Ulster are still awaiting definitive news on the prospect of travelling to Leicester’s Welford Road tomorrow afternoon without their key half-back partnership of Billy Burns and John Cooney. Ulster are chasing a place in the Heineken Champions Cup knock-out stages and the loss of the pair could be devastating.
Needing a victory to at least ensure they squeeze into the last eight as one of three best runners-up, the frantic work of senior physioherapist Chris McNicholl in the medical room could prove vital. Cooney was a late withdrawal last week after failing a fitness test on a back spasm, while Burns picked up a leg injury midway through the first half of that 26-22 win over Racing in Belfast last week.
That victory cut Racing’s place at the top of Pool 4 to three points, though they are expected to pick up a win at home in Paris tomorrow when Scarlets come calling.
Ulster’s former international flanker Sean Reidy is certainly showing some of his stubborn New Zealand roots after he turned in a superb 80 minutes last week.
However, he is well aware that Ulster were in a similar position last year, but crashed in the final game in England where they went down heavily to Wasps.
“We took it a bit for granted last time we were in Europe,” said Auckland-born Reidy, who has two caps for Ireland. “So, this week, that’s not going to happen. We’re going to go into this game all guns blazing and try and put in a good, solid performance for our fans and for each other.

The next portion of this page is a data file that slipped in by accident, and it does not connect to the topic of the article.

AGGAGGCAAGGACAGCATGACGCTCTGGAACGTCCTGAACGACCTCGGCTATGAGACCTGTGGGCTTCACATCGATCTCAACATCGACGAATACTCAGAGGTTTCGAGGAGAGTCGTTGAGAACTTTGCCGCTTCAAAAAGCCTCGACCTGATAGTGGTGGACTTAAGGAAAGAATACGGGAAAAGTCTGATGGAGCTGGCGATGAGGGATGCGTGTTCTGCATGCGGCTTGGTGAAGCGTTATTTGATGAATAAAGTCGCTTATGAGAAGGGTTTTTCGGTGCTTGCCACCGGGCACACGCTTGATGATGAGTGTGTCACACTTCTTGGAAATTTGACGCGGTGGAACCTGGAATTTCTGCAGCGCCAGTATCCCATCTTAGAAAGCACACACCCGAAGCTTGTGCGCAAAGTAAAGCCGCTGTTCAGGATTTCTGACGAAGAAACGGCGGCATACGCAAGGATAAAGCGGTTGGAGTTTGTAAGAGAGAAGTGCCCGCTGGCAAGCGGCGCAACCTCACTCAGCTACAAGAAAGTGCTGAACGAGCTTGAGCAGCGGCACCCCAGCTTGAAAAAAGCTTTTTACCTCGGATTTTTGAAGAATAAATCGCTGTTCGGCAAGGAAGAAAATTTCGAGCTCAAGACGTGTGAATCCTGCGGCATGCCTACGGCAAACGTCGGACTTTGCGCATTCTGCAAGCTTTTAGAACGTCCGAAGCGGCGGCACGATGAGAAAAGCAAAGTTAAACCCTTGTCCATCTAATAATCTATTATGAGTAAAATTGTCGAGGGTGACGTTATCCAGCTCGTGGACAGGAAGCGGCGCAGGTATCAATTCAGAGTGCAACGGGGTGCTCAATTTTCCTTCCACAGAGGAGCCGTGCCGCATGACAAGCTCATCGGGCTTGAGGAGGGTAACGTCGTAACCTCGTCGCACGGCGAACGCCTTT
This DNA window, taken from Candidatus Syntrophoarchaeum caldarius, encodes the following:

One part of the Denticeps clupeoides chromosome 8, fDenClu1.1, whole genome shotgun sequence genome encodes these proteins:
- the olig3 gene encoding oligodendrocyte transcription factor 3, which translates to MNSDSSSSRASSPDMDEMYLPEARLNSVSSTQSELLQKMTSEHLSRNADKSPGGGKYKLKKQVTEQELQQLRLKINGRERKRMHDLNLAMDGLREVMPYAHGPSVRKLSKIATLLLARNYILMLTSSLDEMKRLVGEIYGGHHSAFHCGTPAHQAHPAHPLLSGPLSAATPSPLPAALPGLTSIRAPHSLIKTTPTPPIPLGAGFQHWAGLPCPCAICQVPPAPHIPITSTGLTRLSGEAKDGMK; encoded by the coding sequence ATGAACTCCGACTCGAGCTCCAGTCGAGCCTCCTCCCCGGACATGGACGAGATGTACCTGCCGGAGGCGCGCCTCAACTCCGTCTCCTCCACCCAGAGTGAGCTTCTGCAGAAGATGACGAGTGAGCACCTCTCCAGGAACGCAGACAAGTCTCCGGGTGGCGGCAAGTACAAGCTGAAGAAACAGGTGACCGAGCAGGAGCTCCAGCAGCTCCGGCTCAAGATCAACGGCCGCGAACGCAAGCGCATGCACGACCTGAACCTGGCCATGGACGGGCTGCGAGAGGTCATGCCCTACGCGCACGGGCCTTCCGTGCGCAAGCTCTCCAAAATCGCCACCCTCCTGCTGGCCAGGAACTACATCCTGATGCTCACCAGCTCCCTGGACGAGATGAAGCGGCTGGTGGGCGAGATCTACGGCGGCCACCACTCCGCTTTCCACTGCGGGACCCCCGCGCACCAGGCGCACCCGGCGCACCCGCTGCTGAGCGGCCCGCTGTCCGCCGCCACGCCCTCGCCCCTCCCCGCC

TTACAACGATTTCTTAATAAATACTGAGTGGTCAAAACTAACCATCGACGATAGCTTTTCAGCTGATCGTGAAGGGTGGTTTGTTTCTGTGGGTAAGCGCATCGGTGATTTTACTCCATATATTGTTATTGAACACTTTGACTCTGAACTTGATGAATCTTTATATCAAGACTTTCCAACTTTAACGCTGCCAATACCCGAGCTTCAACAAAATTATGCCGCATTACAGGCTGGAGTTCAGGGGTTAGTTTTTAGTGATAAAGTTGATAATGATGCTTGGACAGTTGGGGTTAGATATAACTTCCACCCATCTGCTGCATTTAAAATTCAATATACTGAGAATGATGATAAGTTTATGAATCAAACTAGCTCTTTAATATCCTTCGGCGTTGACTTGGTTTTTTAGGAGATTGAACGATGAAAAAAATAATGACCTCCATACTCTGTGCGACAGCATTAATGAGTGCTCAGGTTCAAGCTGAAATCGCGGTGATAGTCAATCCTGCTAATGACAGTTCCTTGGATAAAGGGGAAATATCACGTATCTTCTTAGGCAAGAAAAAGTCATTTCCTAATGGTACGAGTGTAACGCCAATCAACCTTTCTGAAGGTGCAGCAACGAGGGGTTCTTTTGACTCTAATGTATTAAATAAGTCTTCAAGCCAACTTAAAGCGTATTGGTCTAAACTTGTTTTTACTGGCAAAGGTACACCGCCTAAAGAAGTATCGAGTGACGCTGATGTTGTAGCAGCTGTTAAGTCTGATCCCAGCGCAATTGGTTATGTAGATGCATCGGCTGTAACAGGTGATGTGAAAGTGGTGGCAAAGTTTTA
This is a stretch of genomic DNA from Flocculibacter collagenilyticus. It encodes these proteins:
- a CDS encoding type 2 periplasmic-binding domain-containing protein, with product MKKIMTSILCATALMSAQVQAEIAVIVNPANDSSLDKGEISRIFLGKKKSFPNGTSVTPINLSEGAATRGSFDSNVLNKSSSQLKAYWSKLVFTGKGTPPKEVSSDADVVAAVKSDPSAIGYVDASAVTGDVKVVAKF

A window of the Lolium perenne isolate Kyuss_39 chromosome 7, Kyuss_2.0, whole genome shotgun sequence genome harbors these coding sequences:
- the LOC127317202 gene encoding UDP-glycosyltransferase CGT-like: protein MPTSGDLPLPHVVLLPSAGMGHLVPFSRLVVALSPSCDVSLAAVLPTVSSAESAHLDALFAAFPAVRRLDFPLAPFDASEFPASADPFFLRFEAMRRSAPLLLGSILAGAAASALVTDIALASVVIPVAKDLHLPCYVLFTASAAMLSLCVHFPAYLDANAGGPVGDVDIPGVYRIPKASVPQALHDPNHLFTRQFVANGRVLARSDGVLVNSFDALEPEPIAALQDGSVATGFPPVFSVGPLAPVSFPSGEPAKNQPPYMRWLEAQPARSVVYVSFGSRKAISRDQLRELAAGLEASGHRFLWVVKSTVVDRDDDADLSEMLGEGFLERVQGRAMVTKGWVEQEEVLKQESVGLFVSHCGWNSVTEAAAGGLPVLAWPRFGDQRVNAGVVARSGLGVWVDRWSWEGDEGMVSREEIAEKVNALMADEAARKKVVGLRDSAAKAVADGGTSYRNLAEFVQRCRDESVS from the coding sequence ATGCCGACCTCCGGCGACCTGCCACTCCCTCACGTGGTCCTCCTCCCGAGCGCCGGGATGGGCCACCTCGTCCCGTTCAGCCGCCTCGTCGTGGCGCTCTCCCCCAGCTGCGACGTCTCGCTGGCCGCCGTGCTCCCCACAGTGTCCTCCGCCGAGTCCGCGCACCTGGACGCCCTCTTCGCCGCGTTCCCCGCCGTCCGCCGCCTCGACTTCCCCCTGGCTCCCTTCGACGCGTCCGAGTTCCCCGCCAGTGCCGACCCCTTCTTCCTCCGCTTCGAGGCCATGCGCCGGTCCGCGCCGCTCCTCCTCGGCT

“Obviously, there have been a lot of people coming and going from last season, but I think we’re heading in the right direction, especially last weekend, when times were tough and Racing were really attacking well and we came together and got over the line.
“I think from a personal point of view that I knew we’d be there all along. I backed the squad and knew that if we got things right we’d definitely be there at the end of the season.
“We’ve just put ourselves in a position now that we can go over there and really confirm that.”
Reidy, 29, has never played at Welford Road, but knows that they will be a very tough nut to crack in front of their own fans.
“They have a strong history and, over the past 10 or 15 years, they were at the forefront of the professional era, winning a lot of titles, but Ulster have gone away from home in Europe and put in big performances and we know that if we go over there and play well as a team, as a collective, we’ll be in a good place,” said Reidy whose only piece of silverware was winning New Zealand domestic rugby’s Ranfurly Shield with Counties Manukau six years ago.
Ulster may not win silverware this season, but to reach the last eight will be as good as, and a big sign of progress.